Throughout the North Country, there are streams that have been used as power sources in the past. Logs were transported downstream in the early spring via the power of the moving water. This fluid power ran sawmills, grain grinding grist mills, and supplied hydraulic muscle to turn turbines for electric power. Water was used by many factories along the rivers for the manufacturing of various items like paper making. In the southern Adirondacks water was used in many of the tanning facilities like those in Amsterdam and Gloversville.
The streams were a tool to be used and little thought was given to protect fisheries. Numerous chemicals and other pollutants were dumped into the streams, many changed with the color of the chemical being used that day. The fish had to fend for themselves. They either went up clear water tributaries to survive or downstream to lakes if they could get there. If they didn’t make it, they were sushi for the birds and mammals along the shoreline.
Many of the old stone and wooden cribbed dams that were layed up in the early years of the Adirondacks are gone. Some still remain as dams for reservoirs for town water supplies, although surface water supplies are no longer allowed in New York, with the exception of New York City.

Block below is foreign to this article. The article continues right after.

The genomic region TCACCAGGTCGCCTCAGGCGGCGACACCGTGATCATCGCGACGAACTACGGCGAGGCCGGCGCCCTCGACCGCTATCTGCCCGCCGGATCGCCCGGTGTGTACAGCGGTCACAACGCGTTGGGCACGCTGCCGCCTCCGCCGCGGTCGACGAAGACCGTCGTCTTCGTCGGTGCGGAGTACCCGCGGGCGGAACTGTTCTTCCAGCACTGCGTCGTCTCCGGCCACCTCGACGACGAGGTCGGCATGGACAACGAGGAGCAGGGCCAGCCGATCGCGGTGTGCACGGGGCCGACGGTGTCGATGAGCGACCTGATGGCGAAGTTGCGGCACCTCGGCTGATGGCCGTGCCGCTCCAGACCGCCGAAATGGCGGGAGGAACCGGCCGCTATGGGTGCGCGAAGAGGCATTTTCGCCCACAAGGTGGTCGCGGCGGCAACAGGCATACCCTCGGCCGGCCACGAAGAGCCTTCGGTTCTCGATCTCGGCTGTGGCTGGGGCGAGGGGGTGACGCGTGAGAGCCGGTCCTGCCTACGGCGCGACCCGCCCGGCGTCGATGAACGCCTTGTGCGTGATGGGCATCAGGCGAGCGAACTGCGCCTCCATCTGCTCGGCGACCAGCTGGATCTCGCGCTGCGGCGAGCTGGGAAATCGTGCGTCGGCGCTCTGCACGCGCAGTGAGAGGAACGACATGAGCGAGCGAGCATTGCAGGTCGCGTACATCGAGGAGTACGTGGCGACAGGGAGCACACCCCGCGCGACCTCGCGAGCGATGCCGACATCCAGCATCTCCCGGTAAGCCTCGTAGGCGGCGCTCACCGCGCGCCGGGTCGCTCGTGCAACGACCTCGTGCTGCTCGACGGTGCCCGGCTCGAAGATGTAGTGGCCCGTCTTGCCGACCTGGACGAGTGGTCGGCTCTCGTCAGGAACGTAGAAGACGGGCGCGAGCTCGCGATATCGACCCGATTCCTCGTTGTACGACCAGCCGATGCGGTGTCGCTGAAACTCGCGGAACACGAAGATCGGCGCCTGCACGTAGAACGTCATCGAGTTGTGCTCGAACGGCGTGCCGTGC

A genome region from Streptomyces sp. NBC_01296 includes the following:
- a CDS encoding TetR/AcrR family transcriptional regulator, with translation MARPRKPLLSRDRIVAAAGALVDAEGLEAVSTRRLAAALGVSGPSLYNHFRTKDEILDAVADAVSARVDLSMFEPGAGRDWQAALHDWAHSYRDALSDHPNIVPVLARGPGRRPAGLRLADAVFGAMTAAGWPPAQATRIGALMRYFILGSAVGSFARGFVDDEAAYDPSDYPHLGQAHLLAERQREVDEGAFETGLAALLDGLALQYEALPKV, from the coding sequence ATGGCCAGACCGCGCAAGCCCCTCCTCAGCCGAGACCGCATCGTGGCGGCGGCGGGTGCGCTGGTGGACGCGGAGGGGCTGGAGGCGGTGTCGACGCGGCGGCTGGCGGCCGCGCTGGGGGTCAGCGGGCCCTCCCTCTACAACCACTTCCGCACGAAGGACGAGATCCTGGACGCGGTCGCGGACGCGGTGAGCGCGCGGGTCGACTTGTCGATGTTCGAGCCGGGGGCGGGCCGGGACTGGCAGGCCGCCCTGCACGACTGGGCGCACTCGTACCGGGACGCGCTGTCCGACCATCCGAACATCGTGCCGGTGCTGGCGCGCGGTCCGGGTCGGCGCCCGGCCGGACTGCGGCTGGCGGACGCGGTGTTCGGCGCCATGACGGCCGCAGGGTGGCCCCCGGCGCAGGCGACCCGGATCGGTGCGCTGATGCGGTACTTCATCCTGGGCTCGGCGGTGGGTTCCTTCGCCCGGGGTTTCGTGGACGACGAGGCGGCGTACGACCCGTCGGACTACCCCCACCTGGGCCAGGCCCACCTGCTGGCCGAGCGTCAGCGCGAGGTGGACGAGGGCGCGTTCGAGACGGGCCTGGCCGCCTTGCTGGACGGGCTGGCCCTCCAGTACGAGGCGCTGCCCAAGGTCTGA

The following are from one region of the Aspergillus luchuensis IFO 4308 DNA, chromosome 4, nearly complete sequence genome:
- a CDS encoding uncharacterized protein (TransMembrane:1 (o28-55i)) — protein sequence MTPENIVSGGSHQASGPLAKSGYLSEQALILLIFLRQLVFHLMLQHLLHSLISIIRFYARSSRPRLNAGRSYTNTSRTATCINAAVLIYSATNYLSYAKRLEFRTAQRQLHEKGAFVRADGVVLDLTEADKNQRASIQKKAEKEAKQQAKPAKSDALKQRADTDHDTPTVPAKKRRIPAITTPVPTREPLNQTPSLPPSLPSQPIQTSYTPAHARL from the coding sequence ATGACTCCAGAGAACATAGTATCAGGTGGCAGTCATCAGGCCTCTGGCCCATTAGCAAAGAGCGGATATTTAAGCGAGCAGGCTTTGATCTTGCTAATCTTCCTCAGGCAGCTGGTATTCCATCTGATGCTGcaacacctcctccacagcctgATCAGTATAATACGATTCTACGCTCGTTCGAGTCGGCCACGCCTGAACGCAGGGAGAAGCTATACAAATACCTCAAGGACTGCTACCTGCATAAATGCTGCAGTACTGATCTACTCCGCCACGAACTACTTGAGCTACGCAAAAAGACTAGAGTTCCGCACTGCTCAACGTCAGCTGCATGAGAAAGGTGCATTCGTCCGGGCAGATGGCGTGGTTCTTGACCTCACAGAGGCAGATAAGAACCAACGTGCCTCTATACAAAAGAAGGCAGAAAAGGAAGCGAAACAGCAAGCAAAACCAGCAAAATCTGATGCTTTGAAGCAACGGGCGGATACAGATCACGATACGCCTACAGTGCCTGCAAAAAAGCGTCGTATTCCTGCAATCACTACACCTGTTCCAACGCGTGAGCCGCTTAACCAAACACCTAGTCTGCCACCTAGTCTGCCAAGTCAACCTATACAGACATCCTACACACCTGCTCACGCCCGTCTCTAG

NYC gets their water from open reservoirs in the Catskills. New York City gets away with a lot of things that the rest of us have to deal with. I guess we know where the voting power is for New York, don’t we!
Many of the dams in the state are getting old, and becoming a threat to downstream residents. Repairs are expensive and engineering to ensure safety is costly, very costly now days. With the increases in high volume storm events like Hurricane Floyd, Irene and others, having a dam in a state of disrepair is a liability. No town can afford a lawsuit brought on by a dam that gives way.
Rich Redman is a retired District Conservationist for the USDA Natural Resources Conservation Service and an avid outdoorsman. His column will appear regularly. He may be reached at firstname.lastname@example.org.